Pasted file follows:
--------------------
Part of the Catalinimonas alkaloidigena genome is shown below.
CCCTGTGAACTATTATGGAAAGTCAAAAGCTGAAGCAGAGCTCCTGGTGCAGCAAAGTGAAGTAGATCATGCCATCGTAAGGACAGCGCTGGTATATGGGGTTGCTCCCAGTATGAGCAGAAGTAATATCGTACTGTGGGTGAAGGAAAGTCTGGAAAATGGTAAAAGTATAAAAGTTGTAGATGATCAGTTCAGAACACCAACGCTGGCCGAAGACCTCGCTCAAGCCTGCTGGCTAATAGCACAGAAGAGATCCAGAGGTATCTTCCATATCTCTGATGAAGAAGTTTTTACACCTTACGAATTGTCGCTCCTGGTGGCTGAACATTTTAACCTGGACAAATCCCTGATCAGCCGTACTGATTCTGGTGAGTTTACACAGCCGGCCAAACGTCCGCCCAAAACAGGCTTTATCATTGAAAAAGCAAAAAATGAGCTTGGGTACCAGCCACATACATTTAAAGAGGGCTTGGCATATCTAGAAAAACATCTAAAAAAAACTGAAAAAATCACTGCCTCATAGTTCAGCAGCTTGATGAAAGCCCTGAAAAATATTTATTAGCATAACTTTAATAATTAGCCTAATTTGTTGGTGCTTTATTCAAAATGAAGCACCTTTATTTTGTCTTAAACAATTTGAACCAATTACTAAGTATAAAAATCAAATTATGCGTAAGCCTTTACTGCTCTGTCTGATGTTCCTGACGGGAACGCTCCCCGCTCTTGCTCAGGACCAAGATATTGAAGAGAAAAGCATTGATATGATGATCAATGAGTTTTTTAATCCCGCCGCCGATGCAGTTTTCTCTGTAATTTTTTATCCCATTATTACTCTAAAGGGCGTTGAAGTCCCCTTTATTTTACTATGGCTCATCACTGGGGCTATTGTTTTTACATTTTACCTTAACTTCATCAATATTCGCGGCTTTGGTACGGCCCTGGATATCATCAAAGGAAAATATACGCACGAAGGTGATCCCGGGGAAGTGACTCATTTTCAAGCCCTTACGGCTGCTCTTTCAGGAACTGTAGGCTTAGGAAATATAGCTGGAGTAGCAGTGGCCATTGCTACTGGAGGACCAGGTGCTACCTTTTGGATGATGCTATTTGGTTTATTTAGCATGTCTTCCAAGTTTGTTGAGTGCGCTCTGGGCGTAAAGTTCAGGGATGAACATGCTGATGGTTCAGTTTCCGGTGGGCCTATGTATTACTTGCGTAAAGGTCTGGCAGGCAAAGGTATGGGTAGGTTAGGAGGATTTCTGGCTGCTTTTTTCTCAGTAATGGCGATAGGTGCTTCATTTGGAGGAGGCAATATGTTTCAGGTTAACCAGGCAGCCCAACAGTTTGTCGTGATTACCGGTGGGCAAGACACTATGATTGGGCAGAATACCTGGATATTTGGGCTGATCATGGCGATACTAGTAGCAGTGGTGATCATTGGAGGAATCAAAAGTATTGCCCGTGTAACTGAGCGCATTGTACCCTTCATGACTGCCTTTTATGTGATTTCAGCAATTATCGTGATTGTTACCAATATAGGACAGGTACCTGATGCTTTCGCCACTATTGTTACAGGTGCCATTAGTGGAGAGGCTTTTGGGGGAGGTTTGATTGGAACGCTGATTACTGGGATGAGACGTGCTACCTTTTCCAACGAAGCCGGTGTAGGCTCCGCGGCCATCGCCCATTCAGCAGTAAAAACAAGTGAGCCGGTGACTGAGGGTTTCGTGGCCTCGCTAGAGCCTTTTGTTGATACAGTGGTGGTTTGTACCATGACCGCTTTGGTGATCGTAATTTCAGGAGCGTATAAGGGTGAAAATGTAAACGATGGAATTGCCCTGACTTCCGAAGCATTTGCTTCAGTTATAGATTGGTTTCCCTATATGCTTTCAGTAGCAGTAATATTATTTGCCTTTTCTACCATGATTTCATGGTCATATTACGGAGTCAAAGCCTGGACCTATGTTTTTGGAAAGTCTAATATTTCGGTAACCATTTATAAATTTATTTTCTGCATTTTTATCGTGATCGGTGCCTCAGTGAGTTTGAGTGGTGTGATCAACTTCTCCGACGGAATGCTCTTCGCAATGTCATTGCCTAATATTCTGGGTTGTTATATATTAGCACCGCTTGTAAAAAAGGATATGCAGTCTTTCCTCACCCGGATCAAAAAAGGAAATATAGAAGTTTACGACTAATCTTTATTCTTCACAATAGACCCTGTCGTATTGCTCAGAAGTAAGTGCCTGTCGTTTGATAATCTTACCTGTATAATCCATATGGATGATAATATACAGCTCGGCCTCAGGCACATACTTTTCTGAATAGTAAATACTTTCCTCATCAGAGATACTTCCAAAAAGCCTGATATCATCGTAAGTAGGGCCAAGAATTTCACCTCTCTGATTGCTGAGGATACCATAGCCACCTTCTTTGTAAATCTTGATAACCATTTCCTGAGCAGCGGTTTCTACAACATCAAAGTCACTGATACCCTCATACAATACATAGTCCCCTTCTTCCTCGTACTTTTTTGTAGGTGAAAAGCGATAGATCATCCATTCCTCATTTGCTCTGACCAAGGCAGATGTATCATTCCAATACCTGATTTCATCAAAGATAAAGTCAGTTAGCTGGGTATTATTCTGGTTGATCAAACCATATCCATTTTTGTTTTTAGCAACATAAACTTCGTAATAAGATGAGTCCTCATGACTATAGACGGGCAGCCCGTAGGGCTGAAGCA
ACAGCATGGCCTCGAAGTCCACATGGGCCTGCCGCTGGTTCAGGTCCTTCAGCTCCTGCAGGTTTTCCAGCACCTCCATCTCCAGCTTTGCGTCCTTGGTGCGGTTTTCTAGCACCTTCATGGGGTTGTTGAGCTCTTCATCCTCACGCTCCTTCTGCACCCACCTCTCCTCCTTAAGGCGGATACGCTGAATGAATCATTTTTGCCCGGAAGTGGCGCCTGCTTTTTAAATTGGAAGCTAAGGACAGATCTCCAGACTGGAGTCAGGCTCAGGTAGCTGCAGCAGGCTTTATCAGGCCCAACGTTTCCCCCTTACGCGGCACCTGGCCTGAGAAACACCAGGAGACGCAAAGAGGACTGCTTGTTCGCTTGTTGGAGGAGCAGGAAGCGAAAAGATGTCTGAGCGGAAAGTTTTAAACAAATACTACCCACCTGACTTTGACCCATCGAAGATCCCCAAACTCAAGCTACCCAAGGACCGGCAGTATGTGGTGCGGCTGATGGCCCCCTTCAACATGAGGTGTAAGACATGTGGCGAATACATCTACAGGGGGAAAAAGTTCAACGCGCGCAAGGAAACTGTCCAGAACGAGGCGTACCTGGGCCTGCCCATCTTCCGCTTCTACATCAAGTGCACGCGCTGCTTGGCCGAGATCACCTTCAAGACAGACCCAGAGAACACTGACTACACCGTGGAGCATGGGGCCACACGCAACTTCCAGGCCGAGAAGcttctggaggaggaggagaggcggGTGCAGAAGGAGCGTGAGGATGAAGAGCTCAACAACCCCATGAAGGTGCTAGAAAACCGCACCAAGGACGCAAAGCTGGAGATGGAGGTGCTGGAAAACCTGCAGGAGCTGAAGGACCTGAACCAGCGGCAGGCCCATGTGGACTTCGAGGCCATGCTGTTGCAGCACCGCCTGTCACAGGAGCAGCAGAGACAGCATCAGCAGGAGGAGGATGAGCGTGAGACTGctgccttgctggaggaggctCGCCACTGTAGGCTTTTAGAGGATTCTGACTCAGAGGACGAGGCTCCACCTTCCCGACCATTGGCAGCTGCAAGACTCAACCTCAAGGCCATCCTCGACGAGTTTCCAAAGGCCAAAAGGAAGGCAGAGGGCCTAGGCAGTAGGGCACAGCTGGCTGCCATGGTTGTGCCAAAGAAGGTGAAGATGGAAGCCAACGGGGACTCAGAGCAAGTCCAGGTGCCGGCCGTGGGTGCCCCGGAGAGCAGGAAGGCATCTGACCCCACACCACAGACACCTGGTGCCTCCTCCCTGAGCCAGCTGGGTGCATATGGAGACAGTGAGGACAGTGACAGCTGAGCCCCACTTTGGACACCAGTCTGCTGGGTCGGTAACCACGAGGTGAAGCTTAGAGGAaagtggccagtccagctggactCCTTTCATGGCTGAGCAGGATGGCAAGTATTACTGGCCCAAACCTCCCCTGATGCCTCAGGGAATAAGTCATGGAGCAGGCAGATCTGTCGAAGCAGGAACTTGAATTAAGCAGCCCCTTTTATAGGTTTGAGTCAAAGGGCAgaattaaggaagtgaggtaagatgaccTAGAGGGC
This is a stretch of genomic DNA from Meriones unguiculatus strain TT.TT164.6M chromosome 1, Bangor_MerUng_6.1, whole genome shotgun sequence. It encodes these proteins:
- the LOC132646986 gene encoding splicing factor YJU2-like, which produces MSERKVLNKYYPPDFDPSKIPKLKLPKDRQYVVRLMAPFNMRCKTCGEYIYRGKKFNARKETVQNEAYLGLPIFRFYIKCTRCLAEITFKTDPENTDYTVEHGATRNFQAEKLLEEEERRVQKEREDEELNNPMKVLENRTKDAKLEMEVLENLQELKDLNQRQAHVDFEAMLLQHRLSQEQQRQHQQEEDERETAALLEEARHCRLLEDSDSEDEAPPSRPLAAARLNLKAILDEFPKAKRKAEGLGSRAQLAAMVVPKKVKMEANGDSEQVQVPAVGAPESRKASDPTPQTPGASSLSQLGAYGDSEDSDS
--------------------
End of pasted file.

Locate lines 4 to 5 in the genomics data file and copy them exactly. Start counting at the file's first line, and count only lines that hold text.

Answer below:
This is a stretch of genomic DNA from Meriones unguiculatus strain TT.TT164.6M chromosome 1, Bangor_MerUng_6.1, whole genome shotgun sequence. It encodes these proteins:
- the LOC132646986 gene encoding splicing factor YJU2-like, which produces MSERKVLNKYYPPDFDPSKIPKLKLPKDRQYVVRLMAPFNMRCKTCGEYIYRGKKFNARKETVQNEAYLGLPIFRFYIKCTRCLAEITFKTDPENTDYTVEHGATRNFQAEKLLEEEERRVQKEREDEELNNPMKVLENRTKDAKLEMEVLENLQELKDLNQRQAHVDFEAMLLQHRLSQEQQRQHQQEEDERETAALLEEARHCRLLEDSDSEDEAPPSRPLAAARLNLKAILDEFPKAKRKAEGLGSRAQLAAMVVPKKVKMEANGDSEQVQVPAVGAPESRKASDPTPQTPGASSLSQLGAYGDSEDSDS